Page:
Of Plymouth Plantation

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“There is no success without hardship.” Sophocles, an ancient Greek poet, said these words between 496-406 B.C., but his words are incorporated in the Puritan society work ethic, and the American tradition. Imagine moving to an unknown place because of religious persecution. Very few people would take the risk to move from their home country, to an unknown land that is far from family and friends. However, the Puritans, a group of people who grew discontented in the Church of England, broke away by deciding to move to the New World to “purify” the church and their own lives. Even before they landed, they had to surmount to their first challenge. Sailing across a vast body of water, the Puritans faced violent storms and strong winds that rocked the Mayflower. They also faced other Mother Nature-like challenges such as finding food, water, and shelter in the New World. Besides Mother Nature, the Puritans also dealt with Human Nature dilemmas. For instance, the Puritans had many quarrels and disagreements between themselves and other Puritans or Native Americans. The Puritans must overcome great difficulties in settling New England.

One particular challenge the Puritans faced with Mother Nature was the long journey on the Mayflower to the New World with an arrogant man. The Puritans, who were already tightly packed into one ship, had to deal with a young man who mocked the sick and was eager to throw them overboard. There was a proud and very profane young man, one of the sea-men, of a lusty, able body, which made him the more haughty; he would always be condemning the poor people in their sickness, and cursing them daily with grievous execrations, and did not let to tell them, that he hoped to help to cast half of them overboard before they came to their journey's end, and to make merry with what they had; and if he were by any gently reproved, he would curse and swear most bitterly (Bradford,1).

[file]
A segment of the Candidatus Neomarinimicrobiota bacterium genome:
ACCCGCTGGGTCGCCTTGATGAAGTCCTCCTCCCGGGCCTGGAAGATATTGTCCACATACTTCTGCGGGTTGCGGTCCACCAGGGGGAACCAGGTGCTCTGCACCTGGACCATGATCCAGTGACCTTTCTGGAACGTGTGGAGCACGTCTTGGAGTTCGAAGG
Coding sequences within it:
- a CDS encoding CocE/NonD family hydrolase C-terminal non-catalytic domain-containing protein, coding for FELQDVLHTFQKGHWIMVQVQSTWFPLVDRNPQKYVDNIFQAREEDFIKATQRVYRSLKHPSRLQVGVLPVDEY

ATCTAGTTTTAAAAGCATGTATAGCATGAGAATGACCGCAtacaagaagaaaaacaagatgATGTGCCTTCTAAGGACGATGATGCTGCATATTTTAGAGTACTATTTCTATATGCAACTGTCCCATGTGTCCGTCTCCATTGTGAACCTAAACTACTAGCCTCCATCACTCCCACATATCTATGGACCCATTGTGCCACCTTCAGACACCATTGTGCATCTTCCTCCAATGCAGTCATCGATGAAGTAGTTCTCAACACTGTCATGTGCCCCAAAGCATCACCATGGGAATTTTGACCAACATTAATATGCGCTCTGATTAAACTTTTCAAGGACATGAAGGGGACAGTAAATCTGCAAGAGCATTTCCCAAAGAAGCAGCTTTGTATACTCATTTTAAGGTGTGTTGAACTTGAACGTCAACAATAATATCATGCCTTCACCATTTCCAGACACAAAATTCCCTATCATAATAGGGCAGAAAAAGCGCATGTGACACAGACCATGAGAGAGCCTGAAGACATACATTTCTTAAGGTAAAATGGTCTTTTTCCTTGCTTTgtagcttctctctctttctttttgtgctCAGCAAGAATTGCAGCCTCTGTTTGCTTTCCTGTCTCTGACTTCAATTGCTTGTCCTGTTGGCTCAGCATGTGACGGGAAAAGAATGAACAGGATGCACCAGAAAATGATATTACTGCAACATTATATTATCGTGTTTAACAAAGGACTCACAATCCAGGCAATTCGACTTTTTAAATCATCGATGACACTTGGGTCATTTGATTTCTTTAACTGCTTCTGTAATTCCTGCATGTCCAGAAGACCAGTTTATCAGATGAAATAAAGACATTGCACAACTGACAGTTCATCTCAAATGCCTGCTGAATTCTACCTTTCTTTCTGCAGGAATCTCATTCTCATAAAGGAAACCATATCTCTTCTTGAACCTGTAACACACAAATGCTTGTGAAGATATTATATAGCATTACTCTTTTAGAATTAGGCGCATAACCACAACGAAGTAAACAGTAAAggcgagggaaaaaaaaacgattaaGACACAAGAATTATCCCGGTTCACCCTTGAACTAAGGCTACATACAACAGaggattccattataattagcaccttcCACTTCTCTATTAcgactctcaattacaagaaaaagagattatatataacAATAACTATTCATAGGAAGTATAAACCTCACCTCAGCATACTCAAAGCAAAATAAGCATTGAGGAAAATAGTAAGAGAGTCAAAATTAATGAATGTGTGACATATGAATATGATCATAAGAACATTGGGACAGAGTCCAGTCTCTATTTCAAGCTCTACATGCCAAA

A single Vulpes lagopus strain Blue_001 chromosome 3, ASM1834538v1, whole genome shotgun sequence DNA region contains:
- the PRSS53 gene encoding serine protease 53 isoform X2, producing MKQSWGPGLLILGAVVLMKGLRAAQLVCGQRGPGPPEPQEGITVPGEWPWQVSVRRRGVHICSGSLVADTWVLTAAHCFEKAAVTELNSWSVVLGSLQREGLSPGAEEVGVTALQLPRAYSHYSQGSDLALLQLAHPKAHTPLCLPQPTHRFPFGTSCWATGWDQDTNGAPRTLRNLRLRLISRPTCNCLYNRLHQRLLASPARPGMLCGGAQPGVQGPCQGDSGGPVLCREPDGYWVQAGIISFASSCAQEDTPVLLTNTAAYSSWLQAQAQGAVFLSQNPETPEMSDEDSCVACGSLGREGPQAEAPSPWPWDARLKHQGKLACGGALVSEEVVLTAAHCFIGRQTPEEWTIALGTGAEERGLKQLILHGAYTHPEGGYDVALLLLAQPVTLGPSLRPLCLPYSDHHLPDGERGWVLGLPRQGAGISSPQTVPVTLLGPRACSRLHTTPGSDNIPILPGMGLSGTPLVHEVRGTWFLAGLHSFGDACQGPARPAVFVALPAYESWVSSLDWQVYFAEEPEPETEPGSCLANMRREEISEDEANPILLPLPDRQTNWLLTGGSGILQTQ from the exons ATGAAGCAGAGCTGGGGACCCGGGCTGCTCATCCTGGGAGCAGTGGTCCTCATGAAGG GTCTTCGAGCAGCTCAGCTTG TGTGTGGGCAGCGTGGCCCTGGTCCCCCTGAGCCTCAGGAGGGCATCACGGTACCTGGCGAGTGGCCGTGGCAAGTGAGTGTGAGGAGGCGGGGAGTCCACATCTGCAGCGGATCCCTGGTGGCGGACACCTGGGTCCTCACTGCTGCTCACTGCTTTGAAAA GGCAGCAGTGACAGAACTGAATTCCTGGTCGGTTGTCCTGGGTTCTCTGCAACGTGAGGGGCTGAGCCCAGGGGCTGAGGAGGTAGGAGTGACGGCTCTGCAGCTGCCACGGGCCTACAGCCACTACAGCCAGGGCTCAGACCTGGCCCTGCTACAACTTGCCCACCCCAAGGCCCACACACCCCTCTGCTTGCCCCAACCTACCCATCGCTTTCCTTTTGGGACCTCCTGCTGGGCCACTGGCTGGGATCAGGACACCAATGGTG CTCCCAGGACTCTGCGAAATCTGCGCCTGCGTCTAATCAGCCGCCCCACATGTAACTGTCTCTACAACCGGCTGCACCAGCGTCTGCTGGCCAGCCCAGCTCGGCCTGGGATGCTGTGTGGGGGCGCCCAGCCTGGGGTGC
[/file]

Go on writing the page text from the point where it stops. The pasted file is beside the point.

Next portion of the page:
This situation served as a challenge to the Puritans because they were treated harshly aboard the ship. Their trip to the New World was already long and arduous. Having an arrogant person aboard the same ship made matters worse. During the journey, the Puritans were probably infuriated and annoyed with this man. They had no other choice, but to deal with him until he died; he being first person to be thrown overboard.

Another challenge the Puritans faced with Mother Nature was the storms and the strong winds that caused beams to be broken. Sailing across an unknown body of water, the Puritans faced violent storms and strong winds. It challenged sailors to be weary at all times, from dawn to dusk, for fear of the boat tipping overboard. One storm was so violent that it broke the shroud of the ship, a necessary part of a sailboat that holds the mast up from side to side. After they had enjoyed fair winds and weather for a season, they were encountered many times with cross winds, and met with many fierce storms, with which the ship was shroudly shaken, and her upper works made very leaky; and one of the main beams in the mid ships was bowed and cracked, which put them in some fear that the ship could not be able to perform the voyage (Bradford, 1).

Stuck in the middle of the ocean, their main beam was broken due to strong winds from a violent storm. If the main deck of the ship had cracked, because of lightening or waves, there was always that fear that their boat was going to sink or that they would all die before reaching the New World. The Puritans were able to solve this dilemma by fixing the ship with iron screws some passengers had brought from Holland. But in examining of all opinions, the master and others affirmed they knew the ship to be strong and firm under water; and for the buckling of the main beam, there was a great iron screw the passengers brought out of Holland, which would raise the beam into his place; the which being done, the carpenter and master affirmed that with a post put under it, set firm in...
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